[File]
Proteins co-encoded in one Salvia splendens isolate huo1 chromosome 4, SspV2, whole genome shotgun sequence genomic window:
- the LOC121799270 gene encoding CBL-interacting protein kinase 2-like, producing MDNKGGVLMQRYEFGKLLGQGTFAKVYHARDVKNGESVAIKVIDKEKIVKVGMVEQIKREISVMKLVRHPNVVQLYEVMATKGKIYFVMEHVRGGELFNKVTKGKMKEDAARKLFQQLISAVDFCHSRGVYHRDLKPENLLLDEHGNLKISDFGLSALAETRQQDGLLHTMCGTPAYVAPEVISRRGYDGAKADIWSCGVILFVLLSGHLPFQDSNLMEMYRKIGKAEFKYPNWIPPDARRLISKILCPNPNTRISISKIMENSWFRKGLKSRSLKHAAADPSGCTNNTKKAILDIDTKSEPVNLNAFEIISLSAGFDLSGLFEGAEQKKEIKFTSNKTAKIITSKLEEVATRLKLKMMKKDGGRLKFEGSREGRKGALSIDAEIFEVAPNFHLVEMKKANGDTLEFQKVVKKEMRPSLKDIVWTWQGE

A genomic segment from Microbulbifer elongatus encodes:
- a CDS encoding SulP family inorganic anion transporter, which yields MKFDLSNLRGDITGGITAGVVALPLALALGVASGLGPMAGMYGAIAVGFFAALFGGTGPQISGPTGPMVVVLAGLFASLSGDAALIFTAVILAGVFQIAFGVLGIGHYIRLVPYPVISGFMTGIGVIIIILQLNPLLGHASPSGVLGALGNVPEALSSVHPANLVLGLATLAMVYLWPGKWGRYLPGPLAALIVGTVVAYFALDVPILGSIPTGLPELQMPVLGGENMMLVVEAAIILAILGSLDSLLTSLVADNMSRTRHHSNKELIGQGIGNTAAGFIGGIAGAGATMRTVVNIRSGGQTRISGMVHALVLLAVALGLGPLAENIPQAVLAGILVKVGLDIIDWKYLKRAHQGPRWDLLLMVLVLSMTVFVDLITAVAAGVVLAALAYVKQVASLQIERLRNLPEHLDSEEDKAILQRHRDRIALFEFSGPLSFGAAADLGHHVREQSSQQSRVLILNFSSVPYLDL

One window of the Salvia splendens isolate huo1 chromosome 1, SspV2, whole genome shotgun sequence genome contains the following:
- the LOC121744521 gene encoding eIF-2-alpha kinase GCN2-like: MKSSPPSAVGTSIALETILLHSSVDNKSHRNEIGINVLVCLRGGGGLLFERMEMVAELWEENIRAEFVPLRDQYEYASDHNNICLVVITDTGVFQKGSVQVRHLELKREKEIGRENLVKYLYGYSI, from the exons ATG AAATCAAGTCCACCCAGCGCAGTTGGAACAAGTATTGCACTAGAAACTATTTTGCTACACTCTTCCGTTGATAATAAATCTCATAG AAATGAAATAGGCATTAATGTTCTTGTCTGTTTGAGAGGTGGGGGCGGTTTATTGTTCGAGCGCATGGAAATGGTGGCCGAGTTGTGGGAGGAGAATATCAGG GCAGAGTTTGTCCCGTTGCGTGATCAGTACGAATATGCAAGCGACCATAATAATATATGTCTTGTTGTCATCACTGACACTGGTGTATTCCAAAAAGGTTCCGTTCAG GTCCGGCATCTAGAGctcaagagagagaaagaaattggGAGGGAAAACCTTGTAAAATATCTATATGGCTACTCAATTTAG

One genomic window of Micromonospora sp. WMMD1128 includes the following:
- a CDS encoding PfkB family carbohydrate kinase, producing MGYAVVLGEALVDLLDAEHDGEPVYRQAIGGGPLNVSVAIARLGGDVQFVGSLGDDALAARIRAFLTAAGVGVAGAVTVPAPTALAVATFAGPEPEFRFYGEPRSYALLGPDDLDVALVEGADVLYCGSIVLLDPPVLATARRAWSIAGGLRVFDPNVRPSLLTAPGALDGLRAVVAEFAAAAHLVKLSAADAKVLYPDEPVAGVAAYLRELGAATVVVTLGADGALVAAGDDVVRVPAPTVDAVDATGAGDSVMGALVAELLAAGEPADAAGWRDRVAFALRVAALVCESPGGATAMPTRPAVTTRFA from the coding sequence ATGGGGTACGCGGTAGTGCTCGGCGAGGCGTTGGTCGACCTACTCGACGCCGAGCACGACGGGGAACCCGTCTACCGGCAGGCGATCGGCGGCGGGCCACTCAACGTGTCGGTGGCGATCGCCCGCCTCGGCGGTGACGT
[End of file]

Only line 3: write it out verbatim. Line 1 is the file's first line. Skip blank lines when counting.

A genomic segment from Microbulbifer elongatus encodes: